I started blogging in 2003 and the blogosphere was a lot less crowded back then. JPMorgan had a brunch and I sat next to [Gawker.com founding editor and DealBreaker.com founder] Elizabeth Spiers who is so brilliant and so far ahead of it. I had just been published in the American Conservative and I was so happy and she was like "Listen jackass, this blog thing is the way of the future," so I thought, all right, I'll try this. And literally, she linked to my blog from the New York magazine website, and two weeks later, I was out having drinks with David.
It's a classic early-mover advantage, which is just a great economic principle and invariably true. A few links in 2003 was enough to create readership. But now, if you don't have ADD, you will eventually, because there's just so much media.
You’ve complained about being "very unhappy" during your time at the bank. What did you like about investment banking?
I thought the culture was fascinating. When I worked at the original JPMorgan, I thought it was so cool to be in this American institution. Remember when you were six years old and you took American history and it was like, 'The world was created in 1750 and then America came along…'? I feel like you always have a little bit of this child's view. I'm always in awe of America. To work in this truly ancient American institution -- I mean you don't get more ancient than JPMorgan.
I walked in there almost as a historian. I really loved the David McCullough books and William Manchester books. It was this America that existed only in my mind, but it still felt so cool to be inside a place like that and to be poking around. It was like walking around one of the pyramids that hadn't been looted. And then the Chase merger happened and it was looted.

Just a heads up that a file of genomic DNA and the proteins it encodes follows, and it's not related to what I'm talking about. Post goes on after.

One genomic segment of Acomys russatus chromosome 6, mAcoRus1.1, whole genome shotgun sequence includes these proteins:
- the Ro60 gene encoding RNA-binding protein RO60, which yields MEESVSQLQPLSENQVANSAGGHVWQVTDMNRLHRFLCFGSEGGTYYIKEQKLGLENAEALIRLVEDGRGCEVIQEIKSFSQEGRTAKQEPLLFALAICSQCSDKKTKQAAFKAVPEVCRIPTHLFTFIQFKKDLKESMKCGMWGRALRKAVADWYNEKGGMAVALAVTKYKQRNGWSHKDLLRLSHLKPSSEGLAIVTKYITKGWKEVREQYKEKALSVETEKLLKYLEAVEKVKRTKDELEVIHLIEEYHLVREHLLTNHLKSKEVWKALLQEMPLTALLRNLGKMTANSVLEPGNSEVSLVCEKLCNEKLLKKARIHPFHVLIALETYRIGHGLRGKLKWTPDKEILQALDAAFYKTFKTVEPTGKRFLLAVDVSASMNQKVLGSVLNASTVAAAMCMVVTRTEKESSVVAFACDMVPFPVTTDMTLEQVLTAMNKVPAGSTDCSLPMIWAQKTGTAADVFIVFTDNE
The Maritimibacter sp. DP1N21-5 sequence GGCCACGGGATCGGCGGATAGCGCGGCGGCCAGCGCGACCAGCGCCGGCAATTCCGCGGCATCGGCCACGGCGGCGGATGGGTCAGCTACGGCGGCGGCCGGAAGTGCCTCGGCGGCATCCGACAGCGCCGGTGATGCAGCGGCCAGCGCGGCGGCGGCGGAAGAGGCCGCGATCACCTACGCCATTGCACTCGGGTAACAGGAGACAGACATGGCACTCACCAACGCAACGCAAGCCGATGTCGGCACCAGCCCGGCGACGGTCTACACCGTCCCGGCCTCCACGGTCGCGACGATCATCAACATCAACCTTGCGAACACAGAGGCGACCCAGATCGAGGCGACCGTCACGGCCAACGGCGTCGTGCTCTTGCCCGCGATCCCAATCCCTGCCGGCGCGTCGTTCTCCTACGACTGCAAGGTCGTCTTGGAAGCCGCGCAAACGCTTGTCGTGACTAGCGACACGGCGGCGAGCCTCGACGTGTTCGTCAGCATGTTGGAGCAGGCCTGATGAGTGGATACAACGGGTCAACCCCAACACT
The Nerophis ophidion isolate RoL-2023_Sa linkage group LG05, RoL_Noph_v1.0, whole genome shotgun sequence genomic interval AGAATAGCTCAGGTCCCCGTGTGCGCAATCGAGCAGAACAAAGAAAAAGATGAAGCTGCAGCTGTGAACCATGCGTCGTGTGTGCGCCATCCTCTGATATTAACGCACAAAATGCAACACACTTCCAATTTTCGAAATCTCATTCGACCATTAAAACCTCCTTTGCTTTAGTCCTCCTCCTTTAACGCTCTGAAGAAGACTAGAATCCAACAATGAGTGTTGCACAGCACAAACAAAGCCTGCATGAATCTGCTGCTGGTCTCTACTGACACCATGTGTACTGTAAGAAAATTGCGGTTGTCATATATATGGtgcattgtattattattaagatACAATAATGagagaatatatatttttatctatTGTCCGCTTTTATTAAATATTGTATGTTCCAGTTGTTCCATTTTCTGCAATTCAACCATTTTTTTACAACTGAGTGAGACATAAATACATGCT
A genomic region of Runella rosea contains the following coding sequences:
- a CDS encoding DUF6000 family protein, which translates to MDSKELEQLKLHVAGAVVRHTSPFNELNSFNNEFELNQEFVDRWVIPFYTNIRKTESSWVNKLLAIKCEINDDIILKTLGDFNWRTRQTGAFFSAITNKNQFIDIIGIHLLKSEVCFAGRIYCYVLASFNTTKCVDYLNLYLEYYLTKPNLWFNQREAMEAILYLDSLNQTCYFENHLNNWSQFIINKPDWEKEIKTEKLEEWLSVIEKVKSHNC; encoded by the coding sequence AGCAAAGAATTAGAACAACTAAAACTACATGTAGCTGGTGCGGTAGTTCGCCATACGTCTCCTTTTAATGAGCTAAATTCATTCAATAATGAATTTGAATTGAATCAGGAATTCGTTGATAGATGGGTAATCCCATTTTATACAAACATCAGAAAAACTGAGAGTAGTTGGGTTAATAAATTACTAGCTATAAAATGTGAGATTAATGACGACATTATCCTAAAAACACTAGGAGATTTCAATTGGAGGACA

That's a pretty romantic way to look at the merger of two corporate entities.
It was the destruction of a corporate culture. I always pictured Bill Harrison [former Chase CEO and architect of the merger] as Hamlet and Jamie Dimon [who succeeded Harrison] as Fortinbras. Chase is just a commercial bank, that's what they are. They want to pass themselves off as an investment bank because you get better multiples, but they're not. JPMorgan had created this culture -- they really cared about their clients, they took good care of their employees. But these consolidations are the story of our time. At the end of the day, it's JPMorgan's fault that JPMorgan is no longer around.
Despite the American dream of self-sufficiency, of being your own boss, why do people continue to be so fascinated by Wall Street?
It's the American DeBeers. I don't know if it will stay this way, but America has a monopoly on the capital market. For the first time ever, the European equity markets have more value than ours. That's a major problem. Wall Street is a great American jewel. It's the goose that lays the golden eggs. Most enterprises at some point have to come to New York and pay a ridiculous fee to get what they need. It's the tollbooth and it's the most heavily trafficked highway. It let's you fight stupid wars. It lets you send things to Mars. It lets you do all these super-sized American feats that define us for better or worse. It's totally ridiculous. It's crazy.